Researchers began with observations in the field, which showed that people who were most exposed to insect bites were the least afflicted by the disease. Based on this observation, they issued the hypothesis that regular bites from healthy insects could offer protection that would result in the absence of lesions at sites on the skin where the bacillus and the insect saliva were co-inoculated. Work performed with laboratory mice indicates that this hypothesis is plausible. Indeed, in mice previously immunized with salivary gland extracts or exposed to bites from healthy insects, the development of skin lesions is unusual. In order to support their experimental results, the researchers conducted a serological analysis in the Buruli ulcer endemic region. This study established that subjects with M. ulcerans lesions had insect saliva -binding antibody levels that were lower than those of Buruli ulcer- free individuals exposed to bites from these insects.

"Therefore, it would seem that aquatic insect saliva contains molecules that can offer a protective effect", concludes Laurent Marsollier. "Our objective is now to research them."

These studies will be pursued through a transversal research program* that was recently launched by Institut Pasteur. Its mission, in addition to developing vaccine strategies for which this study has opened prime avenues, is to develop an early diagnostic test that can be used in the field, and to identify inhibitors to the synthesis of the M. ulcerans toxin, which would lead to the development of treatment drugs.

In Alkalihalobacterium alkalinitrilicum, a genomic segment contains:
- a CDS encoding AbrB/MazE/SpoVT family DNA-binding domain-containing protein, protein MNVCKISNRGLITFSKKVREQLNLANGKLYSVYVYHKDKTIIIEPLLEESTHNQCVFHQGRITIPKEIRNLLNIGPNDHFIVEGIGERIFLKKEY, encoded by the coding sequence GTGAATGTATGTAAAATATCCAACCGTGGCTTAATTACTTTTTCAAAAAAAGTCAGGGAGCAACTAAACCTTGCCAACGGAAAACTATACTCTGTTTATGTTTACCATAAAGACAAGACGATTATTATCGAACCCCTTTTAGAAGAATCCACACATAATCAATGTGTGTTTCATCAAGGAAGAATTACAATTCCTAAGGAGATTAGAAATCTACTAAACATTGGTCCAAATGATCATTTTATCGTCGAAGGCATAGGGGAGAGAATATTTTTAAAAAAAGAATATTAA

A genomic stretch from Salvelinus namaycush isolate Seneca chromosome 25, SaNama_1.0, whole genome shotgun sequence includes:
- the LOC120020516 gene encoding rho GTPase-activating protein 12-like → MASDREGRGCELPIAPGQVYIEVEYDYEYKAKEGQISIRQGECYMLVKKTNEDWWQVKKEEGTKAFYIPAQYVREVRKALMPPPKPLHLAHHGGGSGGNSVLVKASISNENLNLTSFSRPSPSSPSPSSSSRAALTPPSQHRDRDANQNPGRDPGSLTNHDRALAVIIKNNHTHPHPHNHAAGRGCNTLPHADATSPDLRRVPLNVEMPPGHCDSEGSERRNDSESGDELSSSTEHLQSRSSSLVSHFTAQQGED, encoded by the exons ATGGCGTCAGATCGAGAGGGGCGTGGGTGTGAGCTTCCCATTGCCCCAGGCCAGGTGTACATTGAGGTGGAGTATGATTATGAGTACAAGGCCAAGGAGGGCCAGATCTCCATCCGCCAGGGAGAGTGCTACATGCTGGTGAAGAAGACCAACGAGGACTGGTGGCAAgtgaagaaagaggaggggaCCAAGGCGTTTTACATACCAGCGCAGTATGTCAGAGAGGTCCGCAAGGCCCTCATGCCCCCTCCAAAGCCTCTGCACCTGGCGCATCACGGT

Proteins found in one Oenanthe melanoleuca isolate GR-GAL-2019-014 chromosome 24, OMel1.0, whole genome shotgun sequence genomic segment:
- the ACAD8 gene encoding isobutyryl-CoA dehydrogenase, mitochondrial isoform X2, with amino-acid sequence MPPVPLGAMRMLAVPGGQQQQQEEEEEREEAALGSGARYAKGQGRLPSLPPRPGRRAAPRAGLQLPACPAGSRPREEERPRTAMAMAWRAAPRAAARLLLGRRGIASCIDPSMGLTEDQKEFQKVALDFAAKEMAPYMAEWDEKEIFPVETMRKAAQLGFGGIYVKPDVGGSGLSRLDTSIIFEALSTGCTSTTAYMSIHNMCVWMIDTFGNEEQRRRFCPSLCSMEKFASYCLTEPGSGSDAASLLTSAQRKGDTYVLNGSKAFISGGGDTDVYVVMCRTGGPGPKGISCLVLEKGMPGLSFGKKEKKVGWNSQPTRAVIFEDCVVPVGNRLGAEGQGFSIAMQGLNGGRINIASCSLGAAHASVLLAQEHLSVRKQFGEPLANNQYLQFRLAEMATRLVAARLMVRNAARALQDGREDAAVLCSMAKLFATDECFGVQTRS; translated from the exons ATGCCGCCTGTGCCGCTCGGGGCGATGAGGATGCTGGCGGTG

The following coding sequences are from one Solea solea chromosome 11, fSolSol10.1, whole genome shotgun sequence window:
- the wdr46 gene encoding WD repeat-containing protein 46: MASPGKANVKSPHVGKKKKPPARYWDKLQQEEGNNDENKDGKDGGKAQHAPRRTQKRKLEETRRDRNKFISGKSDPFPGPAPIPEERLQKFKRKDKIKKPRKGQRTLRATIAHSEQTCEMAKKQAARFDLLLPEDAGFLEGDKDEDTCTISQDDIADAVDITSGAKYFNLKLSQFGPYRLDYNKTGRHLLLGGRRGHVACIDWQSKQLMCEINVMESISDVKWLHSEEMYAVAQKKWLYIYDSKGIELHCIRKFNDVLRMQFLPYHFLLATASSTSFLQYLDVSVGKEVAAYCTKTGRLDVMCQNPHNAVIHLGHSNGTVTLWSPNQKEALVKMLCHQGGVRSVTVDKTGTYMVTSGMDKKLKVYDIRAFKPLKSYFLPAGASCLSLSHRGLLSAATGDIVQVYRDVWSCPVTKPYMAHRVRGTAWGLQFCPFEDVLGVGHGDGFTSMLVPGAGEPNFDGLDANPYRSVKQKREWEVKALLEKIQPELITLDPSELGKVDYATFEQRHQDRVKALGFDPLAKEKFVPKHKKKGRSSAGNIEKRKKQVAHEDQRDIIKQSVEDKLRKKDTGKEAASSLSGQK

*This program includes teams from the Institut Pasteur in Paris, the Institut Pasteur in Korea, the Centre Pasteur in Cameroon, the Institut Pasteur in Brussels and the University Hospital Centres of the Universities Angers-Nantes.

This study has received support from the Fondation Raoul Follereau.

(1) : Marsollier L, Robert R, Aubry J, Saint Andre JP, Kouakou H, et al. (2002) Aquatic insects as a vector for Mycobacterium ulcerans. Appl Environ Microbiol 68: 4623-4628.

(2) "Protection against Mycobacterium ulcerans lesion development by exposure to aquatic insect saliva": PLoS Medicine, 27 February 2007.

Laurent Marsollier (1,2), Estelle Deniaux (2), Priscille Brodin (3), Agnès Marot (2), Christelle Mjondji Wondje (4), Jean-Paul Saint-André (2), Annick Chauty (5), Christian Johnson (6), Fredj Tekaia (7), Edouard Yeramian (8), Pierre Legras (2,9), Bernard Carbonnelle (2), Gilles Reysset (1), Sara Eyangoh (4), Geneviève Milon (10), Stewart T. Cole (1), Jacques Aubry (11)
1.Bacterial Molecular Genetics Unit, Institut Pasteur, Paris, France, 2. Study Group on Pathogenic Host Interactions, University Hospital Center and School of Pharmacy of Angers Angers, France, 3. Avenir Inserm Team, Institut Pasteur of Korea, Seoul, South Korea 4. Mycobacteria Laboratory, Centre Pasteur of Cameroon, Yaounde, Cameroon 5. Buruli Ulcer Diagnosis and Treatment Center, Pobe, Benin 6. National Buruli Ulcer Program, Ministry of Public Health, Cotonou, Benin 7. Molecular Genetics of Yeast Unit Institut Pasteur, Paris, France, 8. Structural Bio-Computing Unit Institut Pasteur, Paris, France, 9. University Hospital Animal House, Angers, France, 10. Immunophysiology and Intracellular Parasitism Unit Institut Pasteur, Paris, France, 11. Inserm U601, Université de Nantes, School of Pharmacy Nantes, France